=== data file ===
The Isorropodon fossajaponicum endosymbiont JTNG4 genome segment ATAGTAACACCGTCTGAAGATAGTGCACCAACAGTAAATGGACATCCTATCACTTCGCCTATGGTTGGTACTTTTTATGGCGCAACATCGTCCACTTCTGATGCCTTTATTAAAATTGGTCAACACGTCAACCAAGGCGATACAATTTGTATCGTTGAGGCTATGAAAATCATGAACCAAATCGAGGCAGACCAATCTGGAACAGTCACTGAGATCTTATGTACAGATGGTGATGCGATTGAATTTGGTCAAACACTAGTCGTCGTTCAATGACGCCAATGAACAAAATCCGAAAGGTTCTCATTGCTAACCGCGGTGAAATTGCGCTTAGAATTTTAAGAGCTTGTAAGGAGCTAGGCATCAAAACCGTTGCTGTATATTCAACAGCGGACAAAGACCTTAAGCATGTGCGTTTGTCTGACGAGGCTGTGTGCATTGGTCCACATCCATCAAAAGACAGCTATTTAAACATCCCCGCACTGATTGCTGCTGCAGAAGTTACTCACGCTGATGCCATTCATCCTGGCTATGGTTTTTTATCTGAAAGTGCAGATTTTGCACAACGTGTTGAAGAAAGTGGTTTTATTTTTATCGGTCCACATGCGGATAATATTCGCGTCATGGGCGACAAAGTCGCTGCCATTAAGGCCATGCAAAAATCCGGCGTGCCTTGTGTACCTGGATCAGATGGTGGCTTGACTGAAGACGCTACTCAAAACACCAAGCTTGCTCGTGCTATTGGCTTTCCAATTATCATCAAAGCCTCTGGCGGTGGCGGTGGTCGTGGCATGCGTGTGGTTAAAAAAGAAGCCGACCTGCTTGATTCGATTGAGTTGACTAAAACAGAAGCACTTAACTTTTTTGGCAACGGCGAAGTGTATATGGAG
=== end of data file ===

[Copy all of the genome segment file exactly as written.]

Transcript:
The Isorropodon fossajaponicum endosymbiont JTNG4 genome segment ATAGTAACACCGTCTGAAGATAGTGCACCAACAGTAAATGGACATCCTATCACTTCGCCTATGGTTGGTACTTTTTATGGCGCAACATCGTCCACTTCTGATGCCTTTATTAAAATTGGTCAACACGTCAACCAAGGCGATACAATTTGTATCGTTGAGGCTATGAAAATCATGAACCAAATCGAGGCAGACCAATCTGGAACAGTCACTGAGATCTTATGTACAGATGGTGATGCGATTGAATTTGGTCAAACACTAGTCGTCGTTCAATGACGCCAATGAACAAAATCCGAAAGGTTCTCATTGCTAACCGCGGTGAAATTGCGCTTAGAATTTTAAGAGCTTGTAAGGAGCTAGGCATCAAAACCGTTGCTGTATATTCAACAGCGGACAAAGACCTTAAGCATGTGCGTTTGTCTGACGAGGCTGTGTGCATTGGTCCACATCCATCAAAAGACAGCTATTTAAACATCCCCGCACTGATTGCTGCTGCAGAAGTTACTCACGCTGATGCCATTCATCCTGGCTATGGTTTTTTATCTGAAAGTGCAGATTTTGCACAACGTGTTGAAGAAAGTGGTTTTATTTTTATCGGTCCACATGCGGATAATATTCGCGTCATGGGCGACAAAGTCGCTGCCATTAAGGCCATGCAAAAATCCGGCGTGCCTTGTGTACCTGGATCAGATGGTGGCTTGACTGAAGACGCTACTCAAAACACCAAGCTTGCTCGTGCTATTGGCTTTCCAATTATCATCAAAGCCTCTGGCGGTGGCGGTGGTCGTGGCATGCGTGTGGTTAAAAAAGAAGCCGACCTGCTTGATTCGATTGAGTTGACTAAAACAGAAGCACTTAACTTTTTTGGCAACGGCGAAGTGTATATGGAG